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Amazon builds AI model to optimize packaging

Amazon AI packaging decision engine
Amazon is enhancing packaging decisions with an AI solution.

Amazon is leveraging artificial intelligence (AI) as part of its strategy to minimize the use of extra packaging materials.

The Package Decision Engine, an AI model that Amazon designed and built, is able to determine the most efficient type of packaging for each item it learns about. Amazon then uses this information to help reduce the number of cardboard boxes, air pillows, tape and mailers used to send purchases to customers. 

Along with other packaging innovations Amazon has been putting in place since 2015, Amazon says the engine has helped it avoid more than 2 millions tons of packaging material worldwide in the past nine years.

How the Package Decision Engine works

Built on the Amazon Web Services (AWS) cloud platform, the multimodal AI model can predict when a more durable product like a blanket doesn’t need protective packaging, or when a potentially fragile item like a set of dinner plates might need a studier box. 

It uses a combination of deep machine learning, natural language processing and computer vision, and is continuously learning about Amazon’s evolving packaging options. Its decisions are empirically accurate, according to Amazon scientists, meaning that it predicts the most efficient package choice the majority of the time.

The process includes multiple steps to gather information about each item. When an item first arrives at the Amazon fulfillment center, it is photographed in a computer vision tunnel that determines the product’s dimensions, spots defects and captures multiple images of the product. 

This also allows the model to detect if there is a bag or box around an item, or detect the presence of exposed glass. The engine also uses natural language processing and leverages text-based data from each item, such as the item’s name, description, price and package dimensions.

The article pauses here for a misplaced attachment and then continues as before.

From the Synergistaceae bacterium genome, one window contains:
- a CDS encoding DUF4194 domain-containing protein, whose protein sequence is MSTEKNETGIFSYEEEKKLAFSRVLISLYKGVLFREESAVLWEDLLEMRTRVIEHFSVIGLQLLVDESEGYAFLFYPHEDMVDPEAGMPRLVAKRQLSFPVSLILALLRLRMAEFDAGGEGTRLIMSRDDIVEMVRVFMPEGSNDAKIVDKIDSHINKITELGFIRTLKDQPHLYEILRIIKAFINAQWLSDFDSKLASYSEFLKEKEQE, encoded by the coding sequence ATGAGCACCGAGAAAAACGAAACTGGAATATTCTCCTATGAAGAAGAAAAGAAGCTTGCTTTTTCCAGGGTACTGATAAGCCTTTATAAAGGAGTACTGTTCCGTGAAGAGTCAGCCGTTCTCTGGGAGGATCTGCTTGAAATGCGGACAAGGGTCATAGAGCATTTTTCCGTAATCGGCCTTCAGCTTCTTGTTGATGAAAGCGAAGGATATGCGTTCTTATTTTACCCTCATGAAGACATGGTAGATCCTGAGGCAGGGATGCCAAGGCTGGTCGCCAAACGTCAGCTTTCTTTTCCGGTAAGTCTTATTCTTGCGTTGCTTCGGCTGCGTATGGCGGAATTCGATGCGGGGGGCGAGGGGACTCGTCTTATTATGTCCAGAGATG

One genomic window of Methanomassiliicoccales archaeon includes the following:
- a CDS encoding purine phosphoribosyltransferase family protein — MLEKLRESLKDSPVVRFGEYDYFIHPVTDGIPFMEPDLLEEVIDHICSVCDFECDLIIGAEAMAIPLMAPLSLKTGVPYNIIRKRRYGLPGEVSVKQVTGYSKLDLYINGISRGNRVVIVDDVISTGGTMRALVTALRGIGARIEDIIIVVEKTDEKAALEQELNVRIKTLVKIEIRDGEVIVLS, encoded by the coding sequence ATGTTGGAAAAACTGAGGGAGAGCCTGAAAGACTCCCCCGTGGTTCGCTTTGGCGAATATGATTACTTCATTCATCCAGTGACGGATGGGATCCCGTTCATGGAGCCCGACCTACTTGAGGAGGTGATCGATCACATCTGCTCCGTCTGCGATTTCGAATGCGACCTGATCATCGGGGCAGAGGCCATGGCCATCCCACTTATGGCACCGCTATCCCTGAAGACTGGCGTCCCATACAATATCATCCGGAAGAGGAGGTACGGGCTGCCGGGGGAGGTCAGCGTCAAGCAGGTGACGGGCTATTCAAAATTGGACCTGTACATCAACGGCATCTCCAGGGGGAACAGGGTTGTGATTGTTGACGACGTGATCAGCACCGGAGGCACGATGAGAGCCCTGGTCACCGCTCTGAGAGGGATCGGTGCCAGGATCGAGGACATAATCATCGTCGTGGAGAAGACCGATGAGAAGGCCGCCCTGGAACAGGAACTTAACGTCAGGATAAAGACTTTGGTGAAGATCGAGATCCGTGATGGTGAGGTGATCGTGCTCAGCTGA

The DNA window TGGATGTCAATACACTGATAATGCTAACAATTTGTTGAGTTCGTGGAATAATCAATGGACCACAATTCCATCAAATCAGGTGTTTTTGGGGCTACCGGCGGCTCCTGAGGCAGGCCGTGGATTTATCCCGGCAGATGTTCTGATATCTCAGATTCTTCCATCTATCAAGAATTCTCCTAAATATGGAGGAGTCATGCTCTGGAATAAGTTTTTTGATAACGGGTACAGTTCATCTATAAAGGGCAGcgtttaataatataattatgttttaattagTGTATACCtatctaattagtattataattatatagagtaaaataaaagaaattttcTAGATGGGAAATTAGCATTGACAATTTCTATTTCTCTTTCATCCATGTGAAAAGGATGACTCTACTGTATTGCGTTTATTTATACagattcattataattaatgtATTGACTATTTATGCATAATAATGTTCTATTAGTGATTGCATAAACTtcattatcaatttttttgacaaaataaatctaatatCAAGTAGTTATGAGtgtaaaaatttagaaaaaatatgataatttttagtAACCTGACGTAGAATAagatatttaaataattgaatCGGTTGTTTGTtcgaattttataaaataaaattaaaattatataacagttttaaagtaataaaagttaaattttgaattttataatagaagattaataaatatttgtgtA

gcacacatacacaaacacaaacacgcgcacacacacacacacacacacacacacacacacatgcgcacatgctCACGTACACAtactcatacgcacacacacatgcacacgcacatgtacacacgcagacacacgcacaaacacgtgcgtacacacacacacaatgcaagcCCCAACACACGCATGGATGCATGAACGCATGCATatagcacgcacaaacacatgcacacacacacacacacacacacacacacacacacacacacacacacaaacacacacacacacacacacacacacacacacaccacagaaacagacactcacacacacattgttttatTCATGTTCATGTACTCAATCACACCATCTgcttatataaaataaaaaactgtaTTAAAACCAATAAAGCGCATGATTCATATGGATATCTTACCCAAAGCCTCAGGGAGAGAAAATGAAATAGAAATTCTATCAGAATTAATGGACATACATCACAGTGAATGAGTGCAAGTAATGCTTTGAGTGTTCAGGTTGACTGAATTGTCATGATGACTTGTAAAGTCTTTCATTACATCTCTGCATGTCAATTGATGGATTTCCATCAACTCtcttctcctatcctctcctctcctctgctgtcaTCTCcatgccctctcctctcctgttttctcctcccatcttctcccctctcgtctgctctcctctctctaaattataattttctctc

It also collects information in near-real time from customer feedback that is reported through Amazon’s online returns center, product reviews and other customer feedback channels.

After compiling the information, the model produces a score that predicts the best packaging type to use. The packaging selection is remembered by the model and used to understand future packaging needs.

Amazon scientists have trained the AI model by showing it millions of examples of products that had been successfully delivered in various types of packaging without damage. They also showed it products that have arrived damaged, along with the keywords and packaging types used in each scenario.

As a result, the model has learned that certain keywords are important when making packaging decisions. For example, a padded mailer with limited cushioning might not adequately protect an item with the words "grocery," "screen," or "stoneware" in the description, so the model would recommend a sturdier option, such as a box. 

The model also learned that keywords like "multipack," "bag," "shrink" and "pack" were also associated with lower damage rates in the mailer, and indicated the product might already have protective packaging and not need additional protection.

"We wanted the ability to quickly identify the most efficient packaging option for each item, while also predicting how safely each product would ship," said Kayla Fenton, senior manager of technology products with Amazon’s Packaging Innovation team, in a corporate blog post. "The use of AI through the Package Decision Engine has allowed us to advance our packaging efficiency work at scale quickly, and it has worked so well that we’re implementing this technology across Amazon’s broader global footprint."

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